Man, I’m cheap!

Richard Charpentier Prints, RLC Design 2 Comments

A new Ian Russell painting that I recently imaged, color matched, and reproduced on canvas. Accurate? Absolutely!

Several days ago a client brought in an article from The Wall Street Journal regarding reproduction work for paintings.  The article was about photographer Tom Powel, and his work photographing other people’s artwork for reproduction.  Hey, I’m involved in that…..!

The article (linked above and right here) talks about Mr. Powel’s job photographing other people’s images for reproduction, listing in catalogs, etc.  And early on it states, “For his pictures of her pictures, Mr. Powel earns $2,000 a day.”


Now I know other studios and reproduction shops around the country demand a higher rate than I do.  And recently I’ve bumped my pricing for shooting and color matching paintings for reproduction.  I hadn’t been doing that regularly due to lack of studio space, appropriate shooting environment, etc.  But now I’m seriously wondering if I’m still too cheap.  See, in my model when I’m done imaging for a client I’m usually printing for them as well.  So it’s a win win.  But I do spend a fair amount of time working on color matches, especially for the high end painters I work for.

Last Spring when I took on a new client I was blown away by a few things regarding how other shops operate when setting up for a reproduction.  The client came to me with a disc from a shop in California.  He had sent a painting out to them to be imaged and proofed.  Once the company had imaged the painting they returned it to him along with a disc of the digital image, and a smaller proof print.  Price?


The best part?  The proof wasn’t even close to the original.  I mean we’re talking WAY OFF!  I didn’t even need to see the original to know the proof stunk on ice.  Rather than going around with this particular imaging company the client came to see me.  I took a look at the digital file, made a slight alteration, and ran a proof.  It was about 20 minutes of my life, no more.  The proof that came out was so close to the original that it immediately got me a new (and good) print client.  My hourly charge for doing digital work is $65.00 per hour.  I charged the client for 1/4 hour, so that was $16.25 for the correction and accurate proof.  Hmmmmmm…….  The guys who didn’t do the job made $600.  Clearly I am going to need to start rethinking my model.  After all, the quality that I yield is on par with some of the big names on this side of the business.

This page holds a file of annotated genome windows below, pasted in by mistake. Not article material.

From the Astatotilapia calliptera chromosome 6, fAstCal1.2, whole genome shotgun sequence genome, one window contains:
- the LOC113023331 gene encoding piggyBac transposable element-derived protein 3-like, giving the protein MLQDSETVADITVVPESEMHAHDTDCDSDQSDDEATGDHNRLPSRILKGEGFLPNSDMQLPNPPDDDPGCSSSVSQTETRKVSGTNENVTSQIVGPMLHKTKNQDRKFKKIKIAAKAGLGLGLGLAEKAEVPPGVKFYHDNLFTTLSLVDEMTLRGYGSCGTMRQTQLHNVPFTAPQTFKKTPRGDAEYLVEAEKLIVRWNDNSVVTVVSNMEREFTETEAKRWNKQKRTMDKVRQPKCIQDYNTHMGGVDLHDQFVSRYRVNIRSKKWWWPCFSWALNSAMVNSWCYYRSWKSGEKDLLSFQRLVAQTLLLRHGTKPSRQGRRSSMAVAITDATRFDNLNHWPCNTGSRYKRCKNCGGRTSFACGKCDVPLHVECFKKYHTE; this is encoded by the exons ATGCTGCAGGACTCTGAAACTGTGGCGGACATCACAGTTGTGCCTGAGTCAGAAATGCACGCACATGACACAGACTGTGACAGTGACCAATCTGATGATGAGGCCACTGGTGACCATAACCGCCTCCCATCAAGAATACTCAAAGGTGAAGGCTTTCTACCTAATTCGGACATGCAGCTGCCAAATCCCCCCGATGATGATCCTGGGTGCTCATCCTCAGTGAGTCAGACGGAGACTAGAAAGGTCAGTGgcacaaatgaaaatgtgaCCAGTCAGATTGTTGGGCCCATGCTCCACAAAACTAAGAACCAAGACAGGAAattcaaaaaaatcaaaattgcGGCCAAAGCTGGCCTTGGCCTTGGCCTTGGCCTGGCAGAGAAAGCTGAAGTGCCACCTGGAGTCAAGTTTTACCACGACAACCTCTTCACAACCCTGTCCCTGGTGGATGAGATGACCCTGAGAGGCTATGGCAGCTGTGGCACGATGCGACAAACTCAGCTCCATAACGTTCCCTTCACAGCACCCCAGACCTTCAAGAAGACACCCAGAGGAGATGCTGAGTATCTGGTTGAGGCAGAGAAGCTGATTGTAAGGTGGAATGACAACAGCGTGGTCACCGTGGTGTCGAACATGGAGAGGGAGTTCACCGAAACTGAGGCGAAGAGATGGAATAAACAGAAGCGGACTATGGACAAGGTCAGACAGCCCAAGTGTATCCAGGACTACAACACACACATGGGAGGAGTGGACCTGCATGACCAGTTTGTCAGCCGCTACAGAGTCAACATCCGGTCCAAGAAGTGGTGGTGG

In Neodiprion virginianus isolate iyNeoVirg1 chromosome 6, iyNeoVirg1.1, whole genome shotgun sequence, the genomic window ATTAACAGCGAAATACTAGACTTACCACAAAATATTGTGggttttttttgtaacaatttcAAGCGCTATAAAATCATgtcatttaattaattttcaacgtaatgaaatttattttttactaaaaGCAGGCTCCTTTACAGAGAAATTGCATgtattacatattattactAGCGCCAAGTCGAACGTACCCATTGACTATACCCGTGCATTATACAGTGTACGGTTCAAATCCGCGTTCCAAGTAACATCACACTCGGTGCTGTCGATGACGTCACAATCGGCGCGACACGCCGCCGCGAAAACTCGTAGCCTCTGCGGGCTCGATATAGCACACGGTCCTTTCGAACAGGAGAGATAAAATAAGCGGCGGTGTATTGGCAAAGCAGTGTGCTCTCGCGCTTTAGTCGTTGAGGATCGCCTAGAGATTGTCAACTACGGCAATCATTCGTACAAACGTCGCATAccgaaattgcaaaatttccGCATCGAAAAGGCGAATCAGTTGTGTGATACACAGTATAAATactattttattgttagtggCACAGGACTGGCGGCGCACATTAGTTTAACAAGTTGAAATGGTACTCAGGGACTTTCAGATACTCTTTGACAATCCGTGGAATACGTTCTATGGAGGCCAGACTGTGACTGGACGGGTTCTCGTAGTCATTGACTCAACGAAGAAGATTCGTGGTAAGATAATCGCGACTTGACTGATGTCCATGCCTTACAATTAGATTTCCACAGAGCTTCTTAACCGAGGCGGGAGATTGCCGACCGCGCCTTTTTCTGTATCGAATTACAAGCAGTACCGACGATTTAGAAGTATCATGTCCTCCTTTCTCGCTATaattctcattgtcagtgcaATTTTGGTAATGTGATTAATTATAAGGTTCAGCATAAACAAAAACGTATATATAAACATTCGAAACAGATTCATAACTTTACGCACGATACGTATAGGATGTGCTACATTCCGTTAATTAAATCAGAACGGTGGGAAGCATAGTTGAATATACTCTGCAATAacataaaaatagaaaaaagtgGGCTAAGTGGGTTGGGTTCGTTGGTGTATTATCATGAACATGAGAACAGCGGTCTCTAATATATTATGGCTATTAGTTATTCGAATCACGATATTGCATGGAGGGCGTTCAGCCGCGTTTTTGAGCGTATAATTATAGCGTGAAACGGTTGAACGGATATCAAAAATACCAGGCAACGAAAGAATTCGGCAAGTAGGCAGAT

The issue of course is my current location.  People’s eyes roll back when I tell them my price for imaging paintings, color matching, and proofing.  And the whole service is under $100.00.   Often times I hear, “Well, I’m on a fixed income,” which I’ve started responding with, “I own a small business, therefore I’m on no income.”  It’s a catchy and accurate retort which limits the, “Can’t you cut me some slack,” conversation.  Still, I’m trying to make my services available so I add more successful print clients.  It’s an interesting line to walk.  Clearly I’ve got some more homework to do, and research as well.

In the end though I thought I’d share with all readers the fact that shooting original artwork for reproduction, etc, is a highly specialized business, and it ain’t cheap.  Well, if you’re in Prescott it is, so I hope clients reading this locally understand what a great proposition I offer to them!

Comments 2

  1. Rich, you know, I think you should really reevaluate that rate, frankly. If it takes you a day’s work, then the rate should reflect your cost of time, respective of what is common in the marketplace. If the norm is $2000 (which, granted, may be inflated) and you are charging $100, then people will question the quality and service they get for $100. Also–consider if you raise your rates, you will have room to discount for preferred customers, which you can’t do at this point. So when they ask you to cut slack, you can say “sure, I’ll come down to $1500 per if you book 5.”

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